How long does it take to become a painter? It’s a question many aspiring artists have asked, and one without a clear answer.

For instance, it’s a lifelong journey for someone who has been encouraged to pursue art since childhood. For a career changer, it might take five to 10 years to develop core painting skills. Generally, formal art education takes about six years total, including four years to earn a BFA degree and additional two for an MFA. 

Professional painters’ careers typically span three phases: emerging, mid-career, and established, and the duration of each phase varies from artist to artist. The average career in painting is at least 20 years, and many artists find that reaching “established” status is a lifelong endeavor.

All this is to say, you don’t need to be a child prodigy or “genius” artist to become a professional painter. Like everything else, fine art is a learnable skill that’s mastered over time. 

Curious about how to become a painter? While there are many paths, here are some strategies for setting yourself apart from a hobbyist painter—and up for success in your artistic career

5 Steps to Becoming a Painter

Step 1: Study the Types of Painting to Define and Develop Your Signature Style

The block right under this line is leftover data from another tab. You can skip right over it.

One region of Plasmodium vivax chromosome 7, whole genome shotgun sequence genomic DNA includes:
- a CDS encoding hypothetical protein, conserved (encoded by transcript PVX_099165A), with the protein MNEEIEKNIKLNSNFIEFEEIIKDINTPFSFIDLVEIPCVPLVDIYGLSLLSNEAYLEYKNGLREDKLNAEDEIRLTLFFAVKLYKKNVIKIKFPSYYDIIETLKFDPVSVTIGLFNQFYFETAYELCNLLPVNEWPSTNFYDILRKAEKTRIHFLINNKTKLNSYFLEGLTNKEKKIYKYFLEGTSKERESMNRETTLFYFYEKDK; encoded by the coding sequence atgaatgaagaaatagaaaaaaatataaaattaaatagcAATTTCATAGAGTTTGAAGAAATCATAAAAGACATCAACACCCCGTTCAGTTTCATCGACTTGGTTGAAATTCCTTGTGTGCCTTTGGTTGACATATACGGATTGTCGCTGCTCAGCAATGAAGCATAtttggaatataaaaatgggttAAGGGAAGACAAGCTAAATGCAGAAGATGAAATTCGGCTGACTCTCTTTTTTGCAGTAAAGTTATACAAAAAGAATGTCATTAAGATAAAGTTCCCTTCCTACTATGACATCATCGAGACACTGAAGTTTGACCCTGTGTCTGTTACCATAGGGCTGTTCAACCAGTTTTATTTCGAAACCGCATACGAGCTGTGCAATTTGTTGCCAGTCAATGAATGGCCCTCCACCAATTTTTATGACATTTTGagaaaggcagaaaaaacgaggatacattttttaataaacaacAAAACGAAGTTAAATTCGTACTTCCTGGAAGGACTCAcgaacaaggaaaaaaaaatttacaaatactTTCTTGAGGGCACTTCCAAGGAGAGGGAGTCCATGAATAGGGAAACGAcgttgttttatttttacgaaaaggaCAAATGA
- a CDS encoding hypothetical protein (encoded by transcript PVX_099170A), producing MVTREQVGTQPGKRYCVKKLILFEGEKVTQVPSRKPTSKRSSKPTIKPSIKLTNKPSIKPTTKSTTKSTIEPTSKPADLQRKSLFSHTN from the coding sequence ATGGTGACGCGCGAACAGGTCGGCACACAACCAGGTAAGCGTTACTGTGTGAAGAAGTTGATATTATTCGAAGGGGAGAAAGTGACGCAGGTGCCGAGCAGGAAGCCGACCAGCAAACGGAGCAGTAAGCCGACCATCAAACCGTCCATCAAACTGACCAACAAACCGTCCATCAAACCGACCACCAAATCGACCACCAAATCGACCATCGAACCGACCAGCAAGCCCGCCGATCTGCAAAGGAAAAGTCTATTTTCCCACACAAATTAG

Brush strokes are part of what defines your style as a painter, says Skillshare instructor Jill Poyerd.
Brush strokes are part of what defines your style as a painter, says Skillshare instructor Jill Poyerd.

Becoming a successful painter requires strategic planning. So, before you get further down the path of how to become an artist, consider the following: Why did you decide to become a painter? What expressions or ideas are you trying to convey? What problems are you trying to solve? What types of paintings do you gravitate toward and want to create yourself? In short, what’s your signature style?

For example, master painters such as Leonardo da Vinci, Claude Monet, Pablo Picasso, and Jackson Pollock solved technical challenges on perspective, perception, color, and form. Painters have documented their observations throughout history in various styles, such as figurative, abstraction, narrative, compositional, symbolic, landscapes, and still life. The types of painting are also characterized by the movements or schools of Realism, Impressionism, Surrealism, Modernism, and Photorealism, to name a few. 

You also have a choice of medium and technique. Painters may use gouache, acrylic, watercolor, ink, pastel, or spray paint on canvas, glass, metals, walls, or concrete.

And finally, according to Skillshare instructor and painter Jill Poyerd, “brushstrokes are at the core of being an artist, and an individual’s brushwork is one of the things that sets them apart from other artists.” Experiment with different brushstrokes and see which best express your purpose and messaging.

Step 2: Master Your Skill by Learning From Professional Painters

Inspired by Impressionist painter Claude Monet, LaurieAnne Gonzalez shows how she developed her own style.
Inspired by Impressionist painter Claude Monet, LaurieAnne Gonzalez shows how she developed her own style.

Anyone who’s ever asked how to become a painter has probably heard a similar answer: practice. And a common way to do so and to master your painting skills is to learn from the best painters.